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There is a lot of science behind deadly twisters Ap Images:Rogelio V. Solis
Hardly anything remains of the home of Jessie and Diana Mills of the Pine Grove Community near Magee, Miss., following a direct hit by a possible morning tornado, Thursday, Jan. 19, 2017. Several homes and businesses were affected by the strong winds that blew through several central Mississippi counties. (AP Photo/Rogelio V. Solis)

Weather conditions have to be just right to form a deadly twister. These violently spinning columns of air come in all shapes and sizes, but they all have one thing in common — they leave communities devastated.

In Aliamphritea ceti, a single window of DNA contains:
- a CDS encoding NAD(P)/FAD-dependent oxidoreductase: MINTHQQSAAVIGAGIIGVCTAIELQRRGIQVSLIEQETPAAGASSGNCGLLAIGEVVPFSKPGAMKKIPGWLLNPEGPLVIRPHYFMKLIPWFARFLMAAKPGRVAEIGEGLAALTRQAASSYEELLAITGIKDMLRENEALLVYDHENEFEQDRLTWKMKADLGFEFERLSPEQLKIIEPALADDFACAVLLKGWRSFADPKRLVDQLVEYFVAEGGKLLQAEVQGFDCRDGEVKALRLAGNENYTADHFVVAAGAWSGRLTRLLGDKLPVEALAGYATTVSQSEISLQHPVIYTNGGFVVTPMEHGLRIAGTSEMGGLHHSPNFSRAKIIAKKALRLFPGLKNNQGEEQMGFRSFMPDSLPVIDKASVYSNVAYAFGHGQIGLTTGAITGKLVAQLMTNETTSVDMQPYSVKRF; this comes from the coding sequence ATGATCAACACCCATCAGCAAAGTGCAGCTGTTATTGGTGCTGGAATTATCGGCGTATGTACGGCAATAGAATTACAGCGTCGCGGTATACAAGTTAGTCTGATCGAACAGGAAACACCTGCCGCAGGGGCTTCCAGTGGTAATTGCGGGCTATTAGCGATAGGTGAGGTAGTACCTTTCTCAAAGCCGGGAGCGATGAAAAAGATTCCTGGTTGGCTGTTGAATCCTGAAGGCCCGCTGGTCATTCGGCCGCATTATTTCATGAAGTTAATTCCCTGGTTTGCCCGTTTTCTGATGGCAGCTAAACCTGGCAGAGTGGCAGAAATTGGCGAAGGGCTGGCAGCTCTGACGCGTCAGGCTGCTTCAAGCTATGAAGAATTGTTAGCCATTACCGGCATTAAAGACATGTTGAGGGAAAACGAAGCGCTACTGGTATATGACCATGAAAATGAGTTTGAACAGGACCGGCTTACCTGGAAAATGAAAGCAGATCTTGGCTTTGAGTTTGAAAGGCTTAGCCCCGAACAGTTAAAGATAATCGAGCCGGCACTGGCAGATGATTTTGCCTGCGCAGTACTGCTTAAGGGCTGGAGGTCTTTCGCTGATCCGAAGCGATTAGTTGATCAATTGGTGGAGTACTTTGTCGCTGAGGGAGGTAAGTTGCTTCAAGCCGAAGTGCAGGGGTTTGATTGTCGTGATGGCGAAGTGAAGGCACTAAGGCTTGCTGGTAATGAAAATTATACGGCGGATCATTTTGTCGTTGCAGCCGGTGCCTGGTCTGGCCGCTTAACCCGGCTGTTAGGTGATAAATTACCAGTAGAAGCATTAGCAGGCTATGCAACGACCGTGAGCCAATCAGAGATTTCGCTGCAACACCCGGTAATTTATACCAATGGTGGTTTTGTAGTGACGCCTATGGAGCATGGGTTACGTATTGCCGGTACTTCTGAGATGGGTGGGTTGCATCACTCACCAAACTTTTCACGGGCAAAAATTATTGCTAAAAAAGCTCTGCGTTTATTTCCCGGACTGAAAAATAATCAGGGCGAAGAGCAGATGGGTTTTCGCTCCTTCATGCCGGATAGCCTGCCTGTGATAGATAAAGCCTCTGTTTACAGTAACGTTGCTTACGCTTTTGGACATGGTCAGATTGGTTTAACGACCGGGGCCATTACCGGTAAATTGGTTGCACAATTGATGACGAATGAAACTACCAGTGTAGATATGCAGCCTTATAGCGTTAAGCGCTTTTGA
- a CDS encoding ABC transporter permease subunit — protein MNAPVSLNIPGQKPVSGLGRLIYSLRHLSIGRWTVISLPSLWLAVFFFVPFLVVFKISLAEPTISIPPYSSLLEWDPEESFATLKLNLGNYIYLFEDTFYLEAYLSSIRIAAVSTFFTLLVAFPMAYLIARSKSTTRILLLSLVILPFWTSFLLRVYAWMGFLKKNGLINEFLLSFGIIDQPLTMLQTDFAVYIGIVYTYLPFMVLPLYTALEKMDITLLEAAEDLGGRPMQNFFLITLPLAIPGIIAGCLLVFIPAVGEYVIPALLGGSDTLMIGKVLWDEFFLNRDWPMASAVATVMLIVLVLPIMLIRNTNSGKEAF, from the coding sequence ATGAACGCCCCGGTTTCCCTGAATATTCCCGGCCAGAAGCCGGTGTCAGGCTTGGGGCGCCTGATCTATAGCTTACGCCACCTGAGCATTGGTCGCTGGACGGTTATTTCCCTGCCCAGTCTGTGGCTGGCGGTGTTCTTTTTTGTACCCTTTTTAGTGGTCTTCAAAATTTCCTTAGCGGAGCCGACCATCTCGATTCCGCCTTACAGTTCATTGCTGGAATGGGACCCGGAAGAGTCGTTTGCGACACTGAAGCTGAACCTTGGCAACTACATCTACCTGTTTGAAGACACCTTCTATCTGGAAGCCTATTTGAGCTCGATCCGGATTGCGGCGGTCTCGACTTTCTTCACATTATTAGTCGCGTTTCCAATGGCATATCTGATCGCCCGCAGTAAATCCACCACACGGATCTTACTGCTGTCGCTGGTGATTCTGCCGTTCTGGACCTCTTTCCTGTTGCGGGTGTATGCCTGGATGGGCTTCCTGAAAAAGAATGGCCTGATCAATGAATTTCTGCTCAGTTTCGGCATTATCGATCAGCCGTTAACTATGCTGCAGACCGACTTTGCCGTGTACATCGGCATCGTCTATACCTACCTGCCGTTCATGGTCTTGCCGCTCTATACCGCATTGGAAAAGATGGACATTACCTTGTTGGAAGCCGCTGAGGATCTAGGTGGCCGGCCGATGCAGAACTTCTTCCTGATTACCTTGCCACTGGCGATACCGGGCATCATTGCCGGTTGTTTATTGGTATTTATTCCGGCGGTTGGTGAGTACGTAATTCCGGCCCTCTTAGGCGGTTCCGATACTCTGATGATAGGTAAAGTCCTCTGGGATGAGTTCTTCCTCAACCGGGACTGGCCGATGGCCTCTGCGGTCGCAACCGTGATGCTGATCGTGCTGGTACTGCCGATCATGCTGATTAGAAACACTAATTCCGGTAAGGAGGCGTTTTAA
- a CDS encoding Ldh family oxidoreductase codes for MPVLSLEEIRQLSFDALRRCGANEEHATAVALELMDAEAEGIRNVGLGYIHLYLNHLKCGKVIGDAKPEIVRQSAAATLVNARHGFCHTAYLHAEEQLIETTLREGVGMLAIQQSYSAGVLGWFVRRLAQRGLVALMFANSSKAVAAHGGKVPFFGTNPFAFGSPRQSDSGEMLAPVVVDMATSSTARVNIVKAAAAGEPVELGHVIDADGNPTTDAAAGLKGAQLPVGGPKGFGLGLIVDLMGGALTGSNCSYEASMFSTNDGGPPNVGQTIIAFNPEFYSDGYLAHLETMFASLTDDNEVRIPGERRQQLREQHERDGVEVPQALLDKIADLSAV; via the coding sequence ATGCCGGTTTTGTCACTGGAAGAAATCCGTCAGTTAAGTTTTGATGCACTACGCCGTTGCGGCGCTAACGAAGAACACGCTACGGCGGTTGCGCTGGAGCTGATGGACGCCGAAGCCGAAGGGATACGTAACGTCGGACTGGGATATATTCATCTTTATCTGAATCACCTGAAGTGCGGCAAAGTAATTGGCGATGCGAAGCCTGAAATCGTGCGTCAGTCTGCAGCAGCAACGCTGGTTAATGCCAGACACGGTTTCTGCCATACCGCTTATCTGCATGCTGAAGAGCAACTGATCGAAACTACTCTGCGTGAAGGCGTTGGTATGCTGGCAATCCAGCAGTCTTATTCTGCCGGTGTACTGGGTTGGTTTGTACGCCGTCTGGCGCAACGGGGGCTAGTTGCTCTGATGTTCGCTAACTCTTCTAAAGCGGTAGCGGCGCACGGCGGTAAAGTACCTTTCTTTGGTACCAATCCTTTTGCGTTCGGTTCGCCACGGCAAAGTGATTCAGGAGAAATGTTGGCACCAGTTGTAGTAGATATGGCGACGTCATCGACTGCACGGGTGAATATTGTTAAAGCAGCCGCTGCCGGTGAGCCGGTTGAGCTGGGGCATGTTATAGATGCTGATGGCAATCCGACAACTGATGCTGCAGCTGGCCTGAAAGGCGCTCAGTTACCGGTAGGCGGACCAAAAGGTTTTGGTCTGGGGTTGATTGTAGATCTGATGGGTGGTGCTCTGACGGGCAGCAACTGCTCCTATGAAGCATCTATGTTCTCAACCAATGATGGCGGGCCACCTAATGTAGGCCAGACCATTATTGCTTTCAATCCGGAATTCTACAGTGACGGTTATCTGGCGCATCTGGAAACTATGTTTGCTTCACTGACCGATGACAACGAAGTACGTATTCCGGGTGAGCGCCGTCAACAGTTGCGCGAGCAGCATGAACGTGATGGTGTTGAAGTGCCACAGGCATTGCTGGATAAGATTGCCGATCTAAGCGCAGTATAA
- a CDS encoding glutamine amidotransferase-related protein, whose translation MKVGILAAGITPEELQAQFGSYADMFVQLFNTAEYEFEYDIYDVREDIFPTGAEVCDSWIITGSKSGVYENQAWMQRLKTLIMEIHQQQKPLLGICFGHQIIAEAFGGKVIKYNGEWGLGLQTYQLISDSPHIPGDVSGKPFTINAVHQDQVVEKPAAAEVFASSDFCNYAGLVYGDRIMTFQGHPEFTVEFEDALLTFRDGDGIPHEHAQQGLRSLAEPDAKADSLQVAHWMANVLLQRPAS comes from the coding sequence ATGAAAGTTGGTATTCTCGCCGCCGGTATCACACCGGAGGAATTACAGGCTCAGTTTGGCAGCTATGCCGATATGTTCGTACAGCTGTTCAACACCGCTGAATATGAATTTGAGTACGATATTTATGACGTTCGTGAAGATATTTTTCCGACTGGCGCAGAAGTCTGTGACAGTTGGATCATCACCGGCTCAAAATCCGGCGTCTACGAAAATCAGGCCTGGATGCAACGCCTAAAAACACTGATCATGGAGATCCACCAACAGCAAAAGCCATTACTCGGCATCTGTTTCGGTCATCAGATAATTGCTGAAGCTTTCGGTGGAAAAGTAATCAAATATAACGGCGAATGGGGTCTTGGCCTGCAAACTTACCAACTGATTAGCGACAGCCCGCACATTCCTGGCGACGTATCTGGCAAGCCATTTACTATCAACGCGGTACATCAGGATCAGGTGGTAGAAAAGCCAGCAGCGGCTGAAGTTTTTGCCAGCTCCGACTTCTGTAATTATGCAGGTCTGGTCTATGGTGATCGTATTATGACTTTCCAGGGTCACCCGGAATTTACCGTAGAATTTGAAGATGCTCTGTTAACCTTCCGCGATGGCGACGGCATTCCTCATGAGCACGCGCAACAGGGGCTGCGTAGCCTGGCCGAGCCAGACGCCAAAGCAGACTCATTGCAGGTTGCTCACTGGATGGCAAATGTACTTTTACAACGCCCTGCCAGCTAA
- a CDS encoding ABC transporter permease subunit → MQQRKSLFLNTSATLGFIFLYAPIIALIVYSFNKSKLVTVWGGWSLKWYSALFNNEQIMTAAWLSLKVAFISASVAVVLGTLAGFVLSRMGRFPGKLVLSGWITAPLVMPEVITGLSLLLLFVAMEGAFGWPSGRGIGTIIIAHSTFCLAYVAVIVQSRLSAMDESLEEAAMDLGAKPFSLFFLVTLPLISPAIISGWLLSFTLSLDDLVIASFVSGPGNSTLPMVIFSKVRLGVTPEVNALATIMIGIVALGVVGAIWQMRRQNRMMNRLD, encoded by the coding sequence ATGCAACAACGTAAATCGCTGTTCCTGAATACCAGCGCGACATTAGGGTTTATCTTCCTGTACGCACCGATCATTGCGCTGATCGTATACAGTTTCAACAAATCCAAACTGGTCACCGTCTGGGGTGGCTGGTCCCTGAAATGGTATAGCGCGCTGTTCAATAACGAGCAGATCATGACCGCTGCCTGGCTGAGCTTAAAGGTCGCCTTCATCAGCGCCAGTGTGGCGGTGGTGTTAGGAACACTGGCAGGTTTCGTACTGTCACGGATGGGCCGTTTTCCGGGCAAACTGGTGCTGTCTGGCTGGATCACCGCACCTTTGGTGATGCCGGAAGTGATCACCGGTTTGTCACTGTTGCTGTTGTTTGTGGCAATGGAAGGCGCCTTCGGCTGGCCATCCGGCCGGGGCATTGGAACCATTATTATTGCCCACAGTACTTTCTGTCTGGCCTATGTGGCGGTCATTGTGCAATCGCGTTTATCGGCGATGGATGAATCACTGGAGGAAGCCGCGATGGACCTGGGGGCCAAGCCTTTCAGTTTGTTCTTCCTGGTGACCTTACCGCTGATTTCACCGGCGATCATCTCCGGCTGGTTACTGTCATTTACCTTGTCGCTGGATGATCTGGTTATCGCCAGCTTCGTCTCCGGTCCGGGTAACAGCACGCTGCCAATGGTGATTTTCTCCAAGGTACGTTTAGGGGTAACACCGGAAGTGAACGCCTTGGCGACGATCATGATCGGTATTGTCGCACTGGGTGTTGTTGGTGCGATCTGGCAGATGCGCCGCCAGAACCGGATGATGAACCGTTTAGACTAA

RELATED: A deadly twister hit Texas and this neighbor stepped in to try and save an injured baby

[graphiq id=”bzuH8ZDPNnn” title=”Tornado” width=”500″ height=”810″ url=”https://w.graphiq.com/w/bzuH8ZDPNnn” ]

Kaitlyn Winey About the author:
Kaitlyn Winey is an associate videographer/editor for Rare. Follow her on Twitter @TheWineyWrapUp.
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